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🗣️ "Should The Lawns In Vegas, Stay In Vegas?"

The Indicator from Planet Money

Photo by Sung Shin / Unsplash

Table of Contents

Hosts: Nate Hegyi & Darian Woods
Guest: Kyle Roerink | Director | Great Basin Water Network
Category: 🗣️ Opinion

Podcast’s Essential Bites:

[0:24] NH: “[Lake Mead is] more than 100 miles long, hundreds of feet deep. And part of my job is to report on the growing water shortage in this area. Because let's face it, much of this region is a straight up hot as hell desert. […] And almost everyone in that desert gets their water from pretty much a single source. The Colorado River which is stretched thin these days.

[0:46] DW: “[Colorado] River is where Lake Mead gets all of its water. It's the critical water source for millions of people living in seven states in cities like Phoenix, San Diego and Las Vegas. But since the 1980s Lake Mead and the Colorado River are drying up.”

[3:13] KR: “When I think of water waste in Southern Nevada. I'm not thinking of you know, the tourists taking a shower at the Bellagio after they just watched you know the fountain spit up and down outside.”

[3:27] NH: “[Kyle] is thinking about everybody else that lives in Las Vegas. And it's not about the water they use that goes down the drain from showers or going to the bathroom. That's all actually cleaned up and recycled back into Lake Mead. What Roerink is actually worried about is all the water that's used outside on those green lawns or the golf courses or in gardens. That actually makes up about 60% of the water used in the city and it essentially evaporates.”

[4:09] NH: “The city has actually pushed regulations that reduce the amount of grass and newly built homes can have. So no front yard, only half the backyard is grass. But that said there are still a lot of existing lawns in Las Vegas. […] Political leaders are so hungry to help Las Vegas grow, that they're actually pushing federal legislation that would sell off tens of thousands of acres of undeveloped public land south of the city to build thousands of new homes for future residents.”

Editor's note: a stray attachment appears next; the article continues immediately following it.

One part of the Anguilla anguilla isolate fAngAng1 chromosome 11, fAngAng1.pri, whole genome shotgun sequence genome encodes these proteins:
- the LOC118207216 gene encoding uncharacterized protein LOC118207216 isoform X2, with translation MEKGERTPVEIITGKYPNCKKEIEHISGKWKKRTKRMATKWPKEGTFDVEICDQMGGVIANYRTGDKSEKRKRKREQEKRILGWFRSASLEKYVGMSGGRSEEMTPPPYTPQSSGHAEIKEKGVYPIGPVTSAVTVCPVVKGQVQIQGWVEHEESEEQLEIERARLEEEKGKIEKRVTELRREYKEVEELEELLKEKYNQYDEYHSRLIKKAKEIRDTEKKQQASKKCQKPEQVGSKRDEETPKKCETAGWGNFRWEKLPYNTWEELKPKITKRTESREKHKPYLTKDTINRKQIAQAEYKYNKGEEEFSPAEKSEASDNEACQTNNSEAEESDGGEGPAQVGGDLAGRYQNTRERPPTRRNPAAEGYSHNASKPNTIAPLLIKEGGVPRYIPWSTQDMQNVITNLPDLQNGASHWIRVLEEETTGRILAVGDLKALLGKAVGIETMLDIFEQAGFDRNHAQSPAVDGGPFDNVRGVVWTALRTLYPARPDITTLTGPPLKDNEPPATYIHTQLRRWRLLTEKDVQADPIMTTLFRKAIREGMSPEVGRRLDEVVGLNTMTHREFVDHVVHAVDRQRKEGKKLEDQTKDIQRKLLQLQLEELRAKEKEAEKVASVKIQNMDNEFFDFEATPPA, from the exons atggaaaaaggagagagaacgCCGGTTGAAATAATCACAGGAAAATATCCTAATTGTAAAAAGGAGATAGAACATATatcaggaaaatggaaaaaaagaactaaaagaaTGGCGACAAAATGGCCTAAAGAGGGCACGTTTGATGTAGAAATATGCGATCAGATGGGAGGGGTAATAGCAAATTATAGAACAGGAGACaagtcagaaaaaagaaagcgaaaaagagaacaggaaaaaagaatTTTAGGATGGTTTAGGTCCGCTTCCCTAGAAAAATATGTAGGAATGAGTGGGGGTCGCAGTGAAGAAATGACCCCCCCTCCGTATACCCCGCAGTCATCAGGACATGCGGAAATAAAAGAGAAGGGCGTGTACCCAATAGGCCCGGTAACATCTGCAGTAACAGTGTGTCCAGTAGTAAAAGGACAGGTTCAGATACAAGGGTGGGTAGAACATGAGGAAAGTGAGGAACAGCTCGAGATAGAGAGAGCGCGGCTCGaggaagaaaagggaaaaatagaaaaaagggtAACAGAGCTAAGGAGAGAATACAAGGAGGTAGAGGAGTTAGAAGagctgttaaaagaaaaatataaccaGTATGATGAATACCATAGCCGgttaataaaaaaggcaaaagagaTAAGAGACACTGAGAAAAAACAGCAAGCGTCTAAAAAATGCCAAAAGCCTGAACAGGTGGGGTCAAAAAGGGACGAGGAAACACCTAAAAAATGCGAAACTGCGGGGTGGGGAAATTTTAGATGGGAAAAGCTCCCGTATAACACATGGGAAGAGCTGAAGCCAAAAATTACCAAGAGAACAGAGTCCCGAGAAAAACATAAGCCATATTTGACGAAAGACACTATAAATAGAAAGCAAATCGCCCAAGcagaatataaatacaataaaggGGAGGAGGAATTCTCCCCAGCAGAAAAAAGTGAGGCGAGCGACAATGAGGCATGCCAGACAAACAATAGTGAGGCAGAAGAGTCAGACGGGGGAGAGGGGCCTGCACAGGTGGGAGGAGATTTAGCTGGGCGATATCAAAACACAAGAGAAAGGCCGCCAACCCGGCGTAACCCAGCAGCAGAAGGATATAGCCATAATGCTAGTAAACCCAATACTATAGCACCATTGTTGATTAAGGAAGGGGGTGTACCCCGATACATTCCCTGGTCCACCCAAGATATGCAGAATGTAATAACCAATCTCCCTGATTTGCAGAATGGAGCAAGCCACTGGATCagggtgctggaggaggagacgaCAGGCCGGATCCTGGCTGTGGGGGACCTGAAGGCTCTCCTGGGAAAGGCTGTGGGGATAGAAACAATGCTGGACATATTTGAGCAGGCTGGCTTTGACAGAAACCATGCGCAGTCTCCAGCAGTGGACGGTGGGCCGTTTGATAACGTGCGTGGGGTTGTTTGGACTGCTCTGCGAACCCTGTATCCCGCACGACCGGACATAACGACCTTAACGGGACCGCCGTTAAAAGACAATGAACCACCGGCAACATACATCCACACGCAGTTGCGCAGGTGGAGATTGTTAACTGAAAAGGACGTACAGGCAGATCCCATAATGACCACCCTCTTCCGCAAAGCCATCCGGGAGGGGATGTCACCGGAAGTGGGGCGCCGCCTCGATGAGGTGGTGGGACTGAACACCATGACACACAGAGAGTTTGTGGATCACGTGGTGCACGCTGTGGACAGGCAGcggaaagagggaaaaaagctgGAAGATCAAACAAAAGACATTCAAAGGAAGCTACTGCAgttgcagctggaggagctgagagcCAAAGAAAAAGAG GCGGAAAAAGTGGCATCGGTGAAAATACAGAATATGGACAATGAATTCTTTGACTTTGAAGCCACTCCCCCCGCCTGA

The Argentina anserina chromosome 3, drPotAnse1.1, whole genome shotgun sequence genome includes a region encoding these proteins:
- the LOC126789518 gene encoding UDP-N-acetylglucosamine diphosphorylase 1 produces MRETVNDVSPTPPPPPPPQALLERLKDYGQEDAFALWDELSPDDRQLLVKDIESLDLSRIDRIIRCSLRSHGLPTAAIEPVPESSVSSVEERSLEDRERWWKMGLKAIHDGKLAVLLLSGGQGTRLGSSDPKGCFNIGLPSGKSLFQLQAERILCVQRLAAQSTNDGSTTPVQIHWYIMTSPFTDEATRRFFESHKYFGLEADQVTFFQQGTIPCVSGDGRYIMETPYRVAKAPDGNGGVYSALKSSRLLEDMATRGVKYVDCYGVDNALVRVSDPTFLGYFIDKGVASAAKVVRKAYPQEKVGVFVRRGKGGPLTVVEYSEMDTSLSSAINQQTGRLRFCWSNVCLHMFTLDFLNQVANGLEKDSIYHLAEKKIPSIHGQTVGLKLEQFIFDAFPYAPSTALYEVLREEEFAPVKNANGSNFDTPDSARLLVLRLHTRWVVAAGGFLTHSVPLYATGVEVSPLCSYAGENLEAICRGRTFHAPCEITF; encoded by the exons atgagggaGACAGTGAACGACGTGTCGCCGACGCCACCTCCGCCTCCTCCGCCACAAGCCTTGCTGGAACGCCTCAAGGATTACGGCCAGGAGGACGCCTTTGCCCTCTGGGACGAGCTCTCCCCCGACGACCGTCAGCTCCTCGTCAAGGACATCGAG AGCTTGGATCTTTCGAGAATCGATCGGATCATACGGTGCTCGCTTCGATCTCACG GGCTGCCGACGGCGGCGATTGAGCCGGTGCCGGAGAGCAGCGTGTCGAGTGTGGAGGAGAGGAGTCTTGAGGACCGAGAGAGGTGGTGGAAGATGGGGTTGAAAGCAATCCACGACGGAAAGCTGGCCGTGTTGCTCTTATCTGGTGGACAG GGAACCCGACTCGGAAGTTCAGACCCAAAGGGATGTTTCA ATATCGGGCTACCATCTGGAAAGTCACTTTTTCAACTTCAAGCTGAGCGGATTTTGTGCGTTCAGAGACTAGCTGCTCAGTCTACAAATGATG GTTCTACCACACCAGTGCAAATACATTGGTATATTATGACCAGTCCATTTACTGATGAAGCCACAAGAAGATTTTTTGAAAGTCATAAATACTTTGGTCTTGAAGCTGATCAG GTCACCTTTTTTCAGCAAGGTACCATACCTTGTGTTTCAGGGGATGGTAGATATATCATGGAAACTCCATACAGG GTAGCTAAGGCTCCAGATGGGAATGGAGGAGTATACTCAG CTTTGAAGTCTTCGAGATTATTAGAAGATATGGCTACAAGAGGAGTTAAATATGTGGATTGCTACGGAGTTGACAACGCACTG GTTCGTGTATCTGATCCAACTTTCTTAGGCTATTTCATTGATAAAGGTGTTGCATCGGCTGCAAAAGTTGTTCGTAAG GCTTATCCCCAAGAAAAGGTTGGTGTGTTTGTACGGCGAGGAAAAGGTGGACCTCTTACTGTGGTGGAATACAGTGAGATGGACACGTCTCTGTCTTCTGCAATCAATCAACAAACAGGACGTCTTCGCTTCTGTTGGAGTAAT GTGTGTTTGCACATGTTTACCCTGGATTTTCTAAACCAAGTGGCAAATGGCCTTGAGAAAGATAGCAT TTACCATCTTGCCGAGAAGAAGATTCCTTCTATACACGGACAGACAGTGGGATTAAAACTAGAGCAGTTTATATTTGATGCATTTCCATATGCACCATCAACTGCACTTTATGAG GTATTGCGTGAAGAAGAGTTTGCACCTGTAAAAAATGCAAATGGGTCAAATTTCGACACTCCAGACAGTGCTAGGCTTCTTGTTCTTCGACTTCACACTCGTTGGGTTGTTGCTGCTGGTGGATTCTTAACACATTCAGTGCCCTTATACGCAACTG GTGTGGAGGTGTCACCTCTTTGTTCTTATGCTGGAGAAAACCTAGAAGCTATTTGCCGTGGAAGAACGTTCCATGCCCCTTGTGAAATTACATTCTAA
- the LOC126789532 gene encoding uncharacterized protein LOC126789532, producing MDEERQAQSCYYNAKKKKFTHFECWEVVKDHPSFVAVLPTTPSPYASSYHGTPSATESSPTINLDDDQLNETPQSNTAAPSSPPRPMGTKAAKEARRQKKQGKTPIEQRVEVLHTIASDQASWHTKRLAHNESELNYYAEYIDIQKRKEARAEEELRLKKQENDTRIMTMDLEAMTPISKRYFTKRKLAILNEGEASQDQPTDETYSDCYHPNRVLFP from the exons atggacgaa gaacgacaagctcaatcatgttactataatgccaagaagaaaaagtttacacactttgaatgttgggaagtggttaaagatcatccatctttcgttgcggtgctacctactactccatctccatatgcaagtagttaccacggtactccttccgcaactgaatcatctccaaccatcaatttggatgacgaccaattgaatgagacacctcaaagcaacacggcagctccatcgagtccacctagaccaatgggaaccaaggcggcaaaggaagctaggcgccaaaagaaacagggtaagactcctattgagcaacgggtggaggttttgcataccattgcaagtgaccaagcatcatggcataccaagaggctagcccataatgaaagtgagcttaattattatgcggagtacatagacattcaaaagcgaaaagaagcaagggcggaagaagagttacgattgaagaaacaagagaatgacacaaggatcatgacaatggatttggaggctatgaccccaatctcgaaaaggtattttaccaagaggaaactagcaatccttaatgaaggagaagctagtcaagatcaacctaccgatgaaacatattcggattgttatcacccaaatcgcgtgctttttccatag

[4:49] NH: “Obviously Vegas isn't the only Western city that's growing. […] Phoenix is getting bigger, […] St. George, Utah is growing. They need more water and […] there's only so much water in the West these days. […] [It’s the tragedy of the commons]. If you have a shared resource, people will try to use as much of it as they can. They aren't necessarily bad actors, but they're just doing what's best for themselves.”

[5:36] KR: “That's what makes this really scary is like, are we setting up a situation in our country, where one community is more important than other?

[5:59] NH: “All seven Colorado River states each have a certain allocation of water they're allowed to take each year. And this year, for the first time ever due to the drought that allocation was actually limited. And Southern Nevada has already done a really good job of conserving water, for instance, Las Vegas has worked really, really hard to reduce consumption among its residents. And they actually chopped it in half over the past few decades by changing development rules, and actually paying people to remove lawns and creating these kinds of incentives. But much of the American West as a whole is still in love with its green lawns.”

[6:45] NH: “These regulations take political will and not all state or local governments are on the same page. For instance, there's this one small town, Oakley, Utah, they're actually imposing a construction moratorium on new homes that would connect to the city's water supply because they just don't have enough water. But in the same state, you've got St. George, Utah, one of the fastest growing cities in the country, and they want to actually build a pipeline to suck more water from the Colorado River.”

[7:13] DW: “It's complicated, because everyone, from developers to political leaders to affordable housing advocates, they all say the same thing. The West is growing. And if we shut the door, stop building, we limit housing supply, prices go up even more. So cities continue to sprawl in these dry Western towns like Phoenix, Salt Lake City, and Boise. That helps solve housing affordability, but it does not solve the water problem.”

[7:45] KR: “The American ideal, the American myth of what homeownership means, of what living in a suburban community means, needs to be reshaped in the West.

Rating: 💧💧

🎙️ Full Episode: Apple | Spotify
🕰️ 10 min | 🗓️ 09/02/2021
✅ Time saved: 8 min